Technology stocks, the principal engine of the stock market’s hike to records over the last several months, are now among those leading Wall Street’s drop on rising concerns over the coronavirus epidemic.
The S&P 500 information technology industry has dipped 9.3% since Thursday’s shut, ousting a fall of 7.3% for the broader index. Only energy has performed worse, reflecting a pointy drop in oil prices on fears that the coronavirus will slow global financial activity.
Traders poured billions into giant technology shares and other momentum bets in 2019, as a dovish Federal Reserve kindled risk appetite and fueled a rally of over 30% in the S&P 500. Some big technology and momentum shares kept griding higher, driving markets to records even as concerns grew over the coronavirus’ spread in China in recent weeks.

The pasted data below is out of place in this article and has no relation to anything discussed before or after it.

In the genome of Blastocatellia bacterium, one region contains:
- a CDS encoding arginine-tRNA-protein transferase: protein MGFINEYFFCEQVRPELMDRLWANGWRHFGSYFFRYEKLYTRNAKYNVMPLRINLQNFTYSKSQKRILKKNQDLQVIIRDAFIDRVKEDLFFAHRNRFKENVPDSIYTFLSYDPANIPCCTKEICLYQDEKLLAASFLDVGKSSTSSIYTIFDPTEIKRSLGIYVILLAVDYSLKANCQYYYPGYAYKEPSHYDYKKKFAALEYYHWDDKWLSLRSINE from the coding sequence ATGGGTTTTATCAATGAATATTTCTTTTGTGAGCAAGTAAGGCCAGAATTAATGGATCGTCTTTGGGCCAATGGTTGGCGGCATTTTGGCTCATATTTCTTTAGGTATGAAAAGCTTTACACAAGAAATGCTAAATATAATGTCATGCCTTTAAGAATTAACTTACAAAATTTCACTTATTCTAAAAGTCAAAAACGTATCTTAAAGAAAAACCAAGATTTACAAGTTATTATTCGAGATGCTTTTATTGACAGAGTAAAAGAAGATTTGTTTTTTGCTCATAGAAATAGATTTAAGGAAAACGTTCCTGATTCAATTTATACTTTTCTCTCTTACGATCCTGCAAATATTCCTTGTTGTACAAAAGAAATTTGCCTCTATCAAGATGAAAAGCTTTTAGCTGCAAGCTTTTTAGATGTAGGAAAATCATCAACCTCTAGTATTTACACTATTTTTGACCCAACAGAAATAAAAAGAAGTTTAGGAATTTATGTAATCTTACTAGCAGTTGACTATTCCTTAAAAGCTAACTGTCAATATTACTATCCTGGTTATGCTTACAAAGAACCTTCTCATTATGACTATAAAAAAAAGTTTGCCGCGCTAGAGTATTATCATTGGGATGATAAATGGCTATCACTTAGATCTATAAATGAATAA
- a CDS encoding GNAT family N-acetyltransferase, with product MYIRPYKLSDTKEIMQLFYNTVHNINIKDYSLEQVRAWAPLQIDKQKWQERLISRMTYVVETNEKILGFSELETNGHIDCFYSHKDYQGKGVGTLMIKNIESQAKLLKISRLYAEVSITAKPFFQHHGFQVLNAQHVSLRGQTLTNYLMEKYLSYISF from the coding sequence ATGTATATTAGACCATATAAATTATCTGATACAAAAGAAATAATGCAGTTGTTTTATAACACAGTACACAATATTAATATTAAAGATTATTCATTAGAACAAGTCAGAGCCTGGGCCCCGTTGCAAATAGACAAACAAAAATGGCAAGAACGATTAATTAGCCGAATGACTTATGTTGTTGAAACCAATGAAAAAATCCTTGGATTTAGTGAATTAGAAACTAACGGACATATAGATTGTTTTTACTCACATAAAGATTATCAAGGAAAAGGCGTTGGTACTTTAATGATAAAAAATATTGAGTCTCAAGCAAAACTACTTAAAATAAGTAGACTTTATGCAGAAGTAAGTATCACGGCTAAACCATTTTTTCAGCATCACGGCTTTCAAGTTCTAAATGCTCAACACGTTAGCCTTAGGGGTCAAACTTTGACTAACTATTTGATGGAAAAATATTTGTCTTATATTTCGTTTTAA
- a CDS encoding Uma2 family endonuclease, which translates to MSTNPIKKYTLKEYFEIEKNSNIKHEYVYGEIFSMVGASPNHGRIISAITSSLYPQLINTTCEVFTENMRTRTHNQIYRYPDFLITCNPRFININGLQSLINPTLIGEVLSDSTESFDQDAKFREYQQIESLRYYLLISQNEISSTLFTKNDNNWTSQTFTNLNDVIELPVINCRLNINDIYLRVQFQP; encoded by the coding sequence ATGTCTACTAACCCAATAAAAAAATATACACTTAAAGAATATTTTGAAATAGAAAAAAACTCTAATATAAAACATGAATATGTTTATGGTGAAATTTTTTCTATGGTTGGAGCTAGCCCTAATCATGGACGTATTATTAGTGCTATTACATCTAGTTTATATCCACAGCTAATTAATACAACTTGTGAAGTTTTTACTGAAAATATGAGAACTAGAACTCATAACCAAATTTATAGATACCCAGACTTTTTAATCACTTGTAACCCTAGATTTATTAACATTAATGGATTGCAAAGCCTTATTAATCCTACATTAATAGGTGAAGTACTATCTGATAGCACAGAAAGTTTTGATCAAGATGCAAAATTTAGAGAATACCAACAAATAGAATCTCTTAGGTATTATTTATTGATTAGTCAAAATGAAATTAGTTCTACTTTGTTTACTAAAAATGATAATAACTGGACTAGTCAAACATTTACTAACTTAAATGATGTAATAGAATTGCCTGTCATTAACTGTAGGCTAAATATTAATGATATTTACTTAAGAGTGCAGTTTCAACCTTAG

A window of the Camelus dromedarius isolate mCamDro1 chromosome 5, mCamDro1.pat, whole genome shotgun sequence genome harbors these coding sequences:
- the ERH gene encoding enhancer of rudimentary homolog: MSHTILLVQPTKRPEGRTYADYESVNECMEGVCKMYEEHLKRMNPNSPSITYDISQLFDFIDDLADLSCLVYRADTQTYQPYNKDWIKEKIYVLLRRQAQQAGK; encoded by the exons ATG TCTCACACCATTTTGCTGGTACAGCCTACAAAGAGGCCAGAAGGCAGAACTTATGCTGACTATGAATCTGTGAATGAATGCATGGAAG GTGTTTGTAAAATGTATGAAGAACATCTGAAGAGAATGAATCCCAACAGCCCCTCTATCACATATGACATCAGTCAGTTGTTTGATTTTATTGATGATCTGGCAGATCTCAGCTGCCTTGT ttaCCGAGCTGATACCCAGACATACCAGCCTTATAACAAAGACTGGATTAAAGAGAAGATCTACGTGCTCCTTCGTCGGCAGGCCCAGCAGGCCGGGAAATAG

Now a climb in coronavirus cases outside of China has made some investors more keen to part with riskier assets in favor of safe havens like gold and U.S. Treasuries, which have soared in recent days.
Stanton rode Amazon’s shares and other massive technology names higher in 2019.
As of Friday, the S&P 500 data technology industry accounted for almost 55% of the overall S&P 500’s total returns this year, despite the fact that the sector was only 24.3% of the benchmark index’s market value, based on Howard Silverblatt, a senior index analyst at S&P Dow Jones Indices.
Only four companies, Microsoft, Amazon, Apple, and Google, accounted for 46.4% of the 2020 whole return as of Friday, Silverblatt stated.